Significance of the study

Findings from this study will contribute in no small measure to the development of foreign language education not only in Nigeria but across the globe. The concept of bilingualism and general  decline  in  the  attainment  of  language  competence among the  students is  a  global phenomenon. There is an urgent need to look into bilingualism as a viable instrument in re- invigorating the general language competence among the students so as to accelerate their academic performance through the viability of language proficiency. Therefore, this study will be of immense benefit to teachers of foreign language such as English and French, foreign language  curriculum  developers  and  the  students  learning  English  or  French  as  foreign languages. The interaction of the two acquired languages could make or mar the students’ general language competence.



This study adopted descriptive design of survey type. All the junior secondary school students in public secondary schools in Ibadan Metropolis, Oyo state constituted the population of this study (There are five local government areas in Ibadan Municipality). A sample size of 156 students was drawn from the population. Simple random sampling technique was used to select a local government area in the capital city of Ibadan, Oyo State. Four junior secondary schools were selected using purposive sampling technique.  These are the schools where French and English are offered simultaneously by the students. Some schools are not eligible because only English is offered but not French. The junior secondary school is used for this study because of the assumption that they must have offered English and French simultaneously for two consecutive years.

For the purpose of the present study, two instruments were used. viz. French language achievement test (FLAT) which was designed by the investigator based on the curriculum content of the junior secondary school II French. The instrument contains 20 multiple choice items which covered specific areas of French grammar and vocabularies. Section B contains 10 essay- type questions where the learners are required to fill the missing gaps.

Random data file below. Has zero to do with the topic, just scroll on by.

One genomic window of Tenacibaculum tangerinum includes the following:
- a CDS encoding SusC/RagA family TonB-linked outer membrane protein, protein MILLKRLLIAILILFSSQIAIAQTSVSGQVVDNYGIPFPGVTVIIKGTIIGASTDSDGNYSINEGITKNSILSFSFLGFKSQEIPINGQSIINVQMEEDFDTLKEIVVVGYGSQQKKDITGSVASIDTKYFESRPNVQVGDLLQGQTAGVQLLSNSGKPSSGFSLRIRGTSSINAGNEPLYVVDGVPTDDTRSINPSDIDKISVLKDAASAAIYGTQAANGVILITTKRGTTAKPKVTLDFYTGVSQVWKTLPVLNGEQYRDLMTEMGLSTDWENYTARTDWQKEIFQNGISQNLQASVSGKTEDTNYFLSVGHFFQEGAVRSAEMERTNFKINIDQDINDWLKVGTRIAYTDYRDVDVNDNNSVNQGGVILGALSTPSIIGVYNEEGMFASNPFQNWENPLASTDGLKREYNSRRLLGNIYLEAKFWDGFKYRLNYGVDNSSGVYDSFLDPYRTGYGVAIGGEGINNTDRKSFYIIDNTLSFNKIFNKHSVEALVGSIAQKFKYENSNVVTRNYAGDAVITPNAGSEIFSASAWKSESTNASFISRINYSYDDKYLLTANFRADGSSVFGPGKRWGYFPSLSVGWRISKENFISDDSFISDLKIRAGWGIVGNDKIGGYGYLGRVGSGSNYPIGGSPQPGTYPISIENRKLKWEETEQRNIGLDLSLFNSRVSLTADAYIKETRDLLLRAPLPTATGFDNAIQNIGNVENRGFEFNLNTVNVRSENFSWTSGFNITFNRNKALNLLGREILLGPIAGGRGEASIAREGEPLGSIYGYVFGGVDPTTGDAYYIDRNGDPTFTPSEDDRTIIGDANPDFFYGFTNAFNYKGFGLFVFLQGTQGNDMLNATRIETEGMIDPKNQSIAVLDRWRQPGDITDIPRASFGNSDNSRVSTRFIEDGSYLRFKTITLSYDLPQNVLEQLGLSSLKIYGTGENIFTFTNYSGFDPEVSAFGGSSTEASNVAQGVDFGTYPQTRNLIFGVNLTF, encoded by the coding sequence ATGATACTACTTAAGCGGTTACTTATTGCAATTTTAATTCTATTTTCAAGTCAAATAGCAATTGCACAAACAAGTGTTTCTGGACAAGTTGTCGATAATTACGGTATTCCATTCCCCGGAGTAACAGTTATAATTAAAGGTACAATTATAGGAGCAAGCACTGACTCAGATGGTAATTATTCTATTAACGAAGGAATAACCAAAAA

The second instrument used was English language achievement test (ELAT) which was designed by one of the investigators who is an expert in English language teaching at the junior secondary school. The test is divided into two sections i.e. A&B. section contains 20 multiple choice items while section B contains 10 essay type questions designed based on the curriculum of junior secondary school English. The two instruments used for this study were validated by French language teachers and English language teachers who are practicing language teachers in their respective schools. The instruments were subjected to face and content validity where accuracy, clarity of language and coverage were keenly considered. After thorough examination by the experts the instruments were considered valid  for the study. Kuder-Richardson measure of internal consistency was used to establish the reliability of the two tests i.e. FLAT & ELAT and this yielded an index of 0.56 and 0.65 respectively.

The two instruments i.e. French language achievement test  (FLAT) and English Language achievement  test  (ELAT) were  administered concurrently on  the  selected  subjects  under  a thorough supervision by the language teachers. The students were allowed a duration of 30 minutes to react to the questions in the two tests. The invigilators adhered strictly to the time allowed so as to ascertain the discriminative index of the tests.


This section presents the result on English–French Bilingualism as a determinant of students’ general language competence in some selected secondary schools in Ibadan. Three research questions were raised. The data were analyzed using frequency counts, percentages, T-test and Pearson Product Moment Correlation (PPMC) analysis.